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An experimental evaluation of grouping definitions for moving entities

Lionov Wiratma, Marc van Kreveld, Maarten Löffler, Frank Staals

Abstract


One important pattern analysis task for trajectory data is to find a group: a set of entities that travel together over a period of time. In this paper, we compare four definitions of groups by conducting extensive experiments using various data sets. The grouping definitions are different by one or more of three different characteristics: whether they use the measured sample points or continuous movement, how distance is used to decide if entities are in the same group, and whether the duration of the group is measured cumulatively or as one contiguous time interval. We are interested in the differences between the definitions and comparisons to human-annotated data, if available. We concentrate on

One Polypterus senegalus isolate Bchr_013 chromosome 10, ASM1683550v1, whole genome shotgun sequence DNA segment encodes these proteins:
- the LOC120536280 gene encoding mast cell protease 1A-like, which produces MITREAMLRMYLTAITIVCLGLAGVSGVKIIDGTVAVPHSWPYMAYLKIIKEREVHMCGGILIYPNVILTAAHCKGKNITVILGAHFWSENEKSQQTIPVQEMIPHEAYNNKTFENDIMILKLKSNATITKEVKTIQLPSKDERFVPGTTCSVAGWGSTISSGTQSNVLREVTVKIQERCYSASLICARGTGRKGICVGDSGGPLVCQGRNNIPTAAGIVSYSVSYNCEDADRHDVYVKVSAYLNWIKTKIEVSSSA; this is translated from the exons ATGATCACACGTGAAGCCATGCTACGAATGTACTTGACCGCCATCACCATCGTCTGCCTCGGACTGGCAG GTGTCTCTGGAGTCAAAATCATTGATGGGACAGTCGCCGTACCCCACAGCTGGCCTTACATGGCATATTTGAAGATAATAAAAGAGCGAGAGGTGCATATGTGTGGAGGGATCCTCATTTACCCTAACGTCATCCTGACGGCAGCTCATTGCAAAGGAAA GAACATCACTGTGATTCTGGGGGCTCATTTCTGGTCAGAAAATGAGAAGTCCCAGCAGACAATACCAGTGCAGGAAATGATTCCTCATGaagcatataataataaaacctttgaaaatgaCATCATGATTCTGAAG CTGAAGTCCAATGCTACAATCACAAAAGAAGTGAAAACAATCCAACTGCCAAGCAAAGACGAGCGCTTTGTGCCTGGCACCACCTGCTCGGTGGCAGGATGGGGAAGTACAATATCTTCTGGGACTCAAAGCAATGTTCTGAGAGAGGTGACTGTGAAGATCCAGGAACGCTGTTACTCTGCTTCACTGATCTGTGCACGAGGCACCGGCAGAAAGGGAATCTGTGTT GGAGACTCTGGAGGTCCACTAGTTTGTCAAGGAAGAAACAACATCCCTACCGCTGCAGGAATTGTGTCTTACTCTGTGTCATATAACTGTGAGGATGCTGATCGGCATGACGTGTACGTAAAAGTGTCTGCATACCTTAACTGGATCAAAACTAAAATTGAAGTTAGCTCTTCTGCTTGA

pedestrian data and on different crowd densities. Furthermore, we analyze the robustness of the definitions with respect to their dependence on different sampling rates. We use two types of trajectory data sets: synthetic trajectories, and real-life trajectories extracted from
video surveillance. We present the results of the quantitative evaluations. For experiments with real-life trajectories, we augment them with a qualitative evaluation using videos that show groups in the trajectories with a color coding.

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